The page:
The Great Conundrum: Ebook VS Book

One of the most exhausted debates among casual readers and bookworms alike is the Book VS EBook conundrum. Of course, nothing beats the experience of reading an actual book–the smell, the flipping of every page, watching the spine acquire creases of love, marking the page where you left off with your favorite bookmark, the list goes on. I love books and I love to read, but I am not a purist. I embrace technology and I love Ebooks as well. Does this make me any less of a bookworm? I would like to think not. So, instead of arguing relentlessly why one is better than the other, I’ve decided to list down the reasons why I love both of them.

WHY I LOVE PRINTED BOOKS

  • There is something about going to your favorite bookstore to browse and pick out the book you want personally. It feels intimate. I feel a different kind of silent rush whenever I walk across the shelves of a bookstore, scanning every spine and every title to see what I’m looking for. And when you see it, ah, the glee. And when you don’t, the sadness. Sometimes you chance upon a title that captures your interest and you end up finding a gem unintentionally. It’s like a process of hide and seek and courtship that only people like us would understand.
  • Seeing my beloved books on my shelf brings me a strange happiness. It’s a pleasure to see my collection grow before me. Call me weird but I even get separation anxiety sometimes. Whenever I lend a book, seeing its empty place on my bookshelf gives me a sense of longing–and the simple satisfaction I feel when it’s returned to its home… oh please tell me I’m not the only one like this?
  • The pleasure of reading it is different. I don’t know if I can even explain it. It feels more when you read a book. As I’ve mentioned before, the smell, the physical feeling of turning the pages, of watching the paper brown as time goes by, seeing how far you are along the story by judging the thickness of the pages left… Can I ever really explain it? It’s like trying to describe why it feels so nice to read when it’s raining. It just is.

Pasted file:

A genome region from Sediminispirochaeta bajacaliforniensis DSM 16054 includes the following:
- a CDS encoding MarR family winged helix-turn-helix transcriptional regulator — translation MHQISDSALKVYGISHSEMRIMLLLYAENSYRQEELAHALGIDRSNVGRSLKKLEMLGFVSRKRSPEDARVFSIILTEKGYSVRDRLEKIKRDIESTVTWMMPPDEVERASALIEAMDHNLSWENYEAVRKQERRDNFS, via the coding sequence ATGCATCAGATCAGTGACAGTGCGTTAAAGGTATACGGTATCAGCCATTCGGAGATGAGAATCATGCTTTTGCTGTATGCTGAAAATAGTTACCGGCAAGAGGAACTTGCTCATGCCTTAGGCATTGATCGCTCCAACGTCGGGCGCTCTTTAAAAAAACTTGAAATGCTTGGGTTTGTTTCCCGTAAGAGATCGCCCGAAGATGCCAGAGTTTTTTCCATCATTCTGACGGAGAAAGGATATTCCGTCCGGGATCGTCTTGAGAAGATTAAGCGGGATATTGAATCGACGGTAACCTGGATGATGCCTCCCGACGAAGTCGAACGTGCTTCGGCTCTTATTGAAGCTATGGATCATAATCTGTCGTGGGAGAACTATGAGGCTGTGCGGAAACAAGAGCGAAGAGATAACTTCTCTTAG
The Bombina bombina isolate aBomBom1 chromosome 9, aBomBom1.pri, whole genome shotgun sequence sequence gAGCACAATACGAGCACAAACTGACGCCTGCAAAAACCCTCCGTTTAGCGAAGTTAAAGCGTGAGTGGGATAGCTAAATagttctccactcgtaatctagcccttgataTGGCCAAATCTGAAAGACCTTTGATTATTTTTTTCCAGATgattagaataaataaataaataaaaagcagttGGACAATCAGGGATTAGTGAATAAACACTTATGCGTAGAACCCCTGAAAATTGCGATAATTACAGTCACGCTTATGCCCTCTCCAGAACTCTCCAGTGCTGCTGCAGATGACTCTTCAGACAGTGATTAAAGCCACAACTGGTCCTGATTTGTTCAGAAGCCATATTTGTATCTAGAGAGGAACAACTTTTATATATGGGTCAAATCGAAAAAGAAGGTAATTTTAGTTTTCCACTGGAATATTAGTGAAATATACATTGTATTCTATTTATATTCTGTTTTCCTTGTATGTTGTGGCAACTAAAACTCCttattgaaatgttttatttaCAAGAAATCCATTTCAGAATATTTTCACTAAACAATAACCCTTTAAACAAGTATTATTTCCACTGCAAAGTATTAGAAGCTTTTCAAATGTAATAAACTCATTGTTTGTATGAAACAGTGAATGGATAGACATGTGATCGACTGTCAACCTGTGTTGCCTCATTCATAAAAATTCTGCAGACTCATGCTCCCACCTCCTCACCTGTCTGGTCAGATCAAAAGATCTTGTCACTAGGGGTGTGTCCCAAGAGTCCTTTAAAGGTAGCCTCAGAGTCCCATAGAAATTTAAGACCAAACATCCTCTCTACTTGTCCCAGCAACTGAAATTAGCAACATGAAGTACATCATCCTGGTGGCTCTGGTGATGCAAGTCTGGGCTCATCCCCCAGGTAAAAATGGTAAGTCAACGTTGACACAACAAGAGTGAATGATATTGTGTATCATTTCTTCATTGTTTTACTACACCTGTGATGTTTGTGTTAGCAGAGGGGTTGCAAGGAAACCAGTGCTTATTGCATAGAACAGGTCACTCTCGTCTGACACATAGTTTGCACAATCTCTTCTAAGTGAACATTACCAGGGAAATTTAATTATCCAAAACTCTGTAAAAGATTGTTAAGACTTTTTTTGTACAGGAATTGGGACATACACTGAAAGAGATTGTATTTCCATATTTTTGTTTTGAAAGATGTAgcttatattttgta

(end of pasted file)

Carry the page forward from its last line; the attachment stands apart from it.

WHY I LOVE EBOOKS

  • Convenience would be the most obvious and important reason. My iPad contains more books than my bookshelf, ready to be opened and read whenever and wherever I wish. I think it’s brilliant how I can carry so much stories in one gadget. Ebooks make reading so easy whenever you’re on the move, traveling, or whenever you suddenly find yourself in a situation where you’re needed to wait a long time without expecting to. I’m always afraid of bringing a printed book when going abroad because it might get battered beyond recognition. Ebooks are providential that way.
  • With Ebooks, I can highlight quotes and bookmark endlessly. I can never muster the courage to actually use a highlighter on my books, poor babies. But with iBooks I can highlight and mark a quote that captures me as I read, then go back to it later whenever I wish, or to copy it.
  • Darkness can’t stop me from reading. My iPad has its own light so even if it’s dark, or if I share a room with someone who doesn’t want the lights on, or even a blackout, I can read until my battery dies.

See, I believe you don’t have to reject one in order to love the other. Both have their charms. How about you? Which one do you prefer? Or do you love them both like me?

The Maze Runner by James Dashner (Maze Runner #1)

4 Stars

“If you ain’t scared… you ain’t human.”

It’s been such a long time since I read this so I’m just copying my old review from Goodreads, with little additions.

There are a lot of books that feature dystopian societies, anarchy, war and science gone wrong today but most are just pale reflections of old greats and have failed to bring anything new and exciting to the table, but Maze Runner definitely made a mark on me. It’s far darker, more raw, more brutal yet more human than most modern dystopian novels out there. Great concept, excellent world-building, nice storytelling. Overall a good execution that led to a very good story.

Continue reading The Maze Runner by James Dashner (Maze Runner #1)